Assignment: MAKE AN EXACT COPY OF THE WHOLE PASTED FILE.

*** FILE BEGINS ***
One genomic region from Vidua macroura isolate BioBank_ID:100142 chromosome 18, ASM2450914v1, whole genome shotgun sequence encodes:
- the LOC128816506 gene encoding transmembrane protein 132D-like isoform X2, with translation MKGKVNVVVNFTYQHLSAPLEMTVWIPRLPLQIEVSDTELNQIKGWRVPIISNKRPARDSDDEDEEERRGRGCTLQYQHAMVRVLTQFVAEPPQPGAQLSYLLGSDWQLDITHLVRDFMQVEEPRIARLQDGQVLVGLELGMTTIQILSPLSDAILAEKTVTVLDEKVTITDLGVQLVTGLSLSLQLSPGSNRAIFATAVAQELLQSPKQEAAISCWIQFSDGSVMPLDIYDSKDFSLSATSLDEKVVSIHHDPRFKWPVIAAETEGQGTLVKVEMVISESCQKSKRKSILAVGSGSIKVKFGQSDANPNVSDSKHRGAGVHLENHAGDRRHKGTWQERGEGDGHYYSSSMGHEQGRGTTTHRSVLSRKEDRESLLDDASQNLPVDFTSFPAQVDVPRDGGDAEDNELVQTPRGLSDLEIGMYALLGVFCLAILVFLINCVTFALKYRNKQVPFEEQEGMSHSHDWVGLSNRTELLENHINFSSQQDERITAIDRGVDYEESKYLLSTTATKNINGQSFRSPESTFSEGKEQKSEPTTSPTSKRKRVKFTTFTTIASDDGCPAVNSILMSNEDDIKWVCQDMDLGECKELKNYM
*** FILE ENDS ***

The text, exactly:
One genomic region from Vidua macroura isolate BioBank_ID:100142 chromosome 18, ASM2450914v1, whole genome shotgun sequence encodes:
- the LOC128816506 gene encoding transmembrane protein 132D-like isoform X2, with translation MKGKVNVVVNFTYQHLSAPLEMTVWIPRLPLQIEVSDTELNQIKGWRVPIISNKRPARDSDDEDEEERRGRGCTLQYQHAMVRVLTQFVAEPPQPGAQLSYLLGSDWQLDITHLVRDFMQVEEPRIARLQDGQVLVGLELGMTTIQILSPLSDAILAEKTVTVLDEKVTITDLGVQLVTGLSLSLQLSPGSNRAIFATAVAQELLQSPKQEAAISCWIQFSDGSVMPLDIYDSKDFSLSATSLDEKVVSIHHDPRFKWPVIAAETEGQGTLVKVEMVISESCQKSKRKSILAVGSGSIKVKFGQSDANPNVSDSKHRGAGVHLENHAGDRRHKGTWQERGEGDGHYYSSSMGHEQGRGTTTHRSVLSRKEDRESLLDDASQNLPVDFTSFPAQVDVPRDGGDAEDNELVQTPRGLSDLEIGMYALLGVFCLAILVFLINCVTFALKYRNKQVPFEEQEGMSHSHDWVGLSNRTELLENHINFSSQQDERITAIDRGVDYEESKYLLSTTATKNINGQSFRSPESTFSEGKEQKSEPTTSPTSKRKRVKFTTFTTIASDDGCPAVNSILMSNEDDIKWVCQDMDLGECKELKNYM